One of the great joys of owning a boat is anchoring out, whether it be for one night, one week or some portion of a lifetime. I love the -isms of life on the hook: escapism, minimalism, hedonism, tuism. Yes, tuism is a real word. It's the theory that individuals have a second or other self. So I think I'm using it correctly when I say I'm a different person at anchor. Life is slower. My mind is clearer. It's here that I live in the moment.
But I digress, so let's get to the point of this post, which is to review an option for a portable, battery powered anchor light.
Obviously, we've got a masthead anchor light on our sailboat, but it's the only remaining bulb on the boat that's not LED. This bothers me. I'm a big proponent of LED bulbs on boats because of their energy efficiency and long life. And I admit to neurotically losing a bit of sleep at night thinking about the incandescent bulb eating up juice from the house battery bank. I know the bank is plenty big enough to endure 10-hours of anchor light use, but still...
Unfortunately, the stock anchor light fixture from Catalina doesn't have a dome large enough to accept an LED bulb and I haven't gotten around to upgrading to an entirely new fixture. So I've been experimenting with alternative anchor lights instead. My go-to portable anchor light the last couple of years has been the Carmanah M550, a really high quality solar powered LED that has a remote control and up to 3 nautical miles of visibility. The downside to recommending the M550 is the high cost and limited availability. Of course the ultra affordable option is a solar garden light available for just a few bucks, but the build quality is atrocious and they certainly don't meet USCG requirements for a safe, legal anchor light.
I wasn't looking to replace the M550, but it now has competition. I recently picked up a Navi Light 360 from NaviSafe. The gear I review here at SailFarLiveFree is stuff we honestly like and use on our sailboat. Having said that, occasionally there's some gear that we really love - gear that stands above the rest. The NaviSafe Navi Light 360 is one of my all-time favorites.
But before I gush too much about it's features, let me tell you what I don't like. I don't like that's it's powered by 3 AAA batteries. It would be better if it had a rechargeable Ni-Cd battery so I could simply plug it in during the day for a recharge instead of needing to carry extra AAA's. Or better yet, I'd much prefer a built-in solar charging option like the M550 has, or at least a USB power port so I could charge it with my 15 watt panel. The trade-off with having built-in solar is, of course, that the overall size of the light would need to increase and as it is, the NaviSafe is about half the size and weight of the M550. Which brings me to the NaviSafe's first advantage, it's small and compact - about the size of a cupcake. For comparison sake, the M550 is more like the size of a hamburger and bun.
What else do I like about the NaviSafe? Well, the basics are good: 360 degrees of very bright LED visibility with a 2 nautical mile range and USCG approval. It also meets ABYC A-16 nav light standards.
|Here's the Navi Light 360 off and on (all 16 LEDs lit)|
And then there are bonus features that make it outstanding. First, it's fully waterproof to 65 feet and floats with the light facing up, so it can double as a rescue/MOB light. There's also a plastic ring on the top of the light that glows for 8 hours with just 10 minutes of daylight charging. This is useful for finding the NaviSafe in the dark before the LEDs are turned on.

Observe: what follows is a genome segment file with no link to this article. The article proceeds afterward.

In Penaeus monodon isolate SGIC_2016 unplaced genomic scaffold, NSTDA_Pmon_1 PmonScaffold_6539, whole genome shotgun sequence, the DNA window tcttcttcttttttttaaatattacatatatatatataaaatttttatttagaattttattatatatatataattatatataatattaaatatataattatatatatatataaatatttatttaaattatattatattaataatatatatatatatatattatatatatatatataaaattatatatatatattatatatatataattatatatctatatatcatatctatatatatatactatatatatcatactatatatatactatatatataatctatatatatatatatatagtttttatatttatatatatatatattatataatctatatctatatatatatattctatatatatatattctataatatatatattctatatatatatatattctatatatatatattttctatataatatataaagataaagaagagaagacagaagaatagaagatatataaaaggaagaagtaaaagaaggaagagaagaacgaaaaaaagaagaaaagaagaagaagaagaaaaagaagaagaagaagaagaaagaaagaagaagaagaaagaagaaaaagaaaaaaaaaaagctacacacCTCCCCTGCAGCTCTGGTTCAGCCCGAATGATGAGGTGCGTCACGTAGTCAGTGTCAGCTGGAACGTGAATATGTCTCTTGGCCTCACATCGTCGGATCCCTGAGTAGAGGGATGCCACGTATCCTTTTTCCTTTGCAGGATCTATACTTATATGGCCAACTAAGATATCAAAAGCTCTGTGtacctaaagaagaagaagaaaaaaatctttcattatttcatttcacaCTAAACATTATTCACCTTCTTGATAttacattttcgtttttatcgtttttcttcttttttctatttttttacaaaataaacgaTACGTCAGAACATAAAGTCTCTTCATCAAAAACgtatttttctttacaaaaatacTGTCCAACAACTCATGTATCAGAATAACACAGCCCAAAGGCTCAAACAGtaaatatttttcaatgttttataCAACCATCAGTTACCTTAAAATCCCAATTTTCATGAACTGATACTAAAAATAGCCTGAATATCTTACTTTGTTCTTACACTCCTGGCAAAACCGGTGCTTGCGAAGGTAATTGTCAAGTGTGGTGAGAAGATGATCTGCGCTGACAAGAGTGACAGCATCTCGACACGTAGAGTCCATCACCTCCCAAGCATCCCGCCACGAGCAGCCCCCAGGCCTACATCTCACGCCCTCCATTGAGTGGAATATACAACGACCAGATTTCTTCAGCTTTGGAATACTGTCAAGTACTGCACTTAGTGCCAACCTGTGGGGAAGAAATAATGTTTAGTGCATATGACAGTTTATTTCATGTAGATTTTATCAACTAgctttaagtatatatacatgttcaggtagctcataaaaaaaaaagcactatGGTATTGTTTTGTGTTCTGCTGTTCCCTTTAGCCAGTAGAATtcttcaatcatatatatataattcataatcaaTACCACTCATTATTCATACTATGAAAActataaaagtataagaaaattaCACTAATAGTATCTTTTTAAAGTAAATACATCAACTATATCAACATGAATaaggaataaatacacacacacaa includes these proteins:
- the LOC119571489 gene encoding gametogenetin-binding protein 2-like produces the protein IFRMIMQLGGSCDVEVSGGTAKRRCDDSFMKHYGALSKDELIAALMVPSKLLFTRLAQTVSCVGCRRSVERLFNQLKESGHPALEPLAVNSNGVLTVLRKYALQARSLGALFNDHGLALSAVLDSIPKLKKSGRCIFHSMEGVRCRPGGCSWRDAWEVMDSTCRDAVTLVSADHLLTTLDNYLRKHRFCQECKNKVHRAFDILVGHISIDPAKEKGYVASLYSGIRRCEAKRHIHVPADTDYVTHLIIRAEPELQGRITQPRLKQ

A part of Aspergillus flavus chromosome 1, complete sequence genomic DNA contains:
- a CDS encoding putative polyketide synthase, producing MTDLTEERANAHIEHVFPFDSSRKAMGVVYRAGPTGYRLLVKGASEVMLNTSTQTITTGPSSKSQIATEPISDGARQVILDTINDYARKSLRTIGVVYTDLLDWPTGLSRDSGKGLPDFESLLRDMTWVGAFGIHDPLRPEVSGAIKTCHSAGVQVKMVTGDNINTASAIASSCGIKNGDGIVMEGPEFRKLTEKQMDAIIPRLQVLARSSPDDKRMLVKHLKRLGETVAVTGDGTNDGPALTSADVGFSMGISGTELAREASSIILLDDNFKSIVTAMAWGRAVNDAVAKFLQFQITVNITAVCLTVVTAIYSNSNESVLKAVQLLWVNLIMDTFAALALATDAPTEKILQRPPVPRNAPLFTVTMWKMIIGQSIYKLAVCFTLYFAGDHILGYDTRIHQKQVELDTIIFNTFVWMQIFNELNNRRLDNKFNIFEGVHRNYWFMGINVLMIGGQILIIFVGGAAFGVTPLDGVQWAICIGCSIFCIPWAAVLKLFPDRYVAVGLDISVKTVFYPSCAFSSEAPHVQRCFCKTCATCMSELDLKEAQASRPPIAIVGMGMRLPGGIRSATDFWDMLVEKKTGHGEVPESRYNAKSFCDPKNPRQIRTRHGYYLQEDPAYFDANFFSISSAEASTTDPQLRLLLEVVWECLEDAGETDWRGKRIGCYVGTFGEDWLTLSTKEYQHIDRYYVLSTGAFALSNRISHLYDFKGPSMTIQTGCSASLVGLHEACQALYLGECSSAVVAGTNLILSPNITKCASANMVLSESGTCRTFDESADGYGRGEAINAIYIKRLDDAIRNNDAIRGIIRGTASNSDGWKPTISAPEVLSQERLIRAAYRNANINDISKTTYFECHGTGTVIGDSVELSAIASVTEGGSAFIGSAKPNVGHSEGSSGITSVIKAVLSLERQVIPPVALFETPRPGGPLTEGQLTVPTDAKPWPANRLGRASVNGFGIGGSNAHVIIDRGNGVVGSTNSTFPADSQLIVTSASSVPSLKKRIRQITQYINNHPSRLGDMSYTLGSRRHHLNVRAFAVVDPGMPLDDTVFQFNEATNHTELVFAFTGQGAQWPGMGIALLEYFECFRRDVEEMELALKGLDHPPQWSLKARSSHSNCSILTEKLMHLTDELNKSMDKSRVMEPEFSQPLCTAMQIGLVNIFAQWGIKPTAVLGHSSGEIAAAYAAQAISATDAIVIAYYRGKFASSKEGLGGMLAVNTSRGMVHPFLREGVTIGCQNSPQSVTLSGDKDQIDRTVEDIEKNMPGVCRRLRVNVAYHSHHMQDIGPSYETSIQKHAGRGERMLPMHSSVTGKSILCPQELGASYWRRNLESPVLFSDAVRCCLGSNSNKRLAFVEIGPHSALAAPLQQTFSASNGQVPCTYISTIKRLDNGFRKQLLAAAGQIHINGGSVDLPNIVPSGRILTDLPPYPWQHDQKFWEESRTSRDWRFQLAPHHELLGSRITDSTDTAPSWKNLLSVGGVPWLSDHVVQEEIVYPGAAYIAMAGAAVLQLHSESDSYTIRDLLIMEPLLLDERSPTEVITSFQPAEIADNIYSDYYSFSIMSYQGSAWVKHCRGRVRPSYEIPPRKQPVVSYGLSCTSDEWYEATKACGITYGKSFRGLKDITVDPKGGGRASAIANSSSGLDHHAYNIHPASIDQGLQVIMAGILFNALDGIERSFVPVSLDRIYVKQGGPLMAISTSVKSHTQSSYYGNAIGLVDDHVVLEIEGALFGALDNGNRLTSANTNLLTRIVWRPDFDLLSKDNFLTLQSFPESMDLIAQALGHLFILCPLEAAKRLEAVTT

Mounting options are plenty and begin with a double magnet base. The base plate separates from the rest of the light via magnets, so you can leave the base plate mounted (either temporarily or permanently) while stowing the light below decks when it's not needed. The base plate itself can be mounted with any of the following, all of which are included: an adjustable Velcro strap, an adjustable lanyard, or a stainless steel screw. I'll probably most often use the Velcro strap around the end of the boom since the strap is big enough to go around the furled sail and sail cover - Nice! I'm also planning to use the NaviSafe as the all-around white light on our dinghy, so portability and mounting options are a clear benefit.
The light itself is actually comprised of 16 separate LEDs positioned in a circle so they provide 360 degrees of visibility when they are all lit. With all 16 LEDs on, the 3 AAA batteries will provide 13-15 hours of operation. While 13 hours is long enough for a night on the hook and will be just fine for cruisers who use the NaviSafe as a back-up for their masthead hardwired anchor light, it will mean a lot of battery changing for those who will use this as an anchor light more frequently, which is why I'd prefer a rechargeable Ni-Cd battery.
|The packing shows the functions quite nicely|
There are other modes if you don't need all 16 LEDs (360 degrees) or want longer burn times. The light can also be set to flash (80-85 hours), forward lights only (10 LEDs, 225 degrees, 22-24 hours), backward lights only (6 LEDs, 135 degrees, 30-32 hours), or dim lighting (4 LEDs, 70-72 hours).
To sum things up, I think the Navi Light 360 should be in every cruisers gear bag. It's an excellent back-up anchor light that can also function just as well as a MOB rescue light or simply an extra moveable cabin light. It's not the perfect solution for a full-time anchor light because of the battery usage (I like the Carmanah better for this singular purpose), but it does everything else extremely well.
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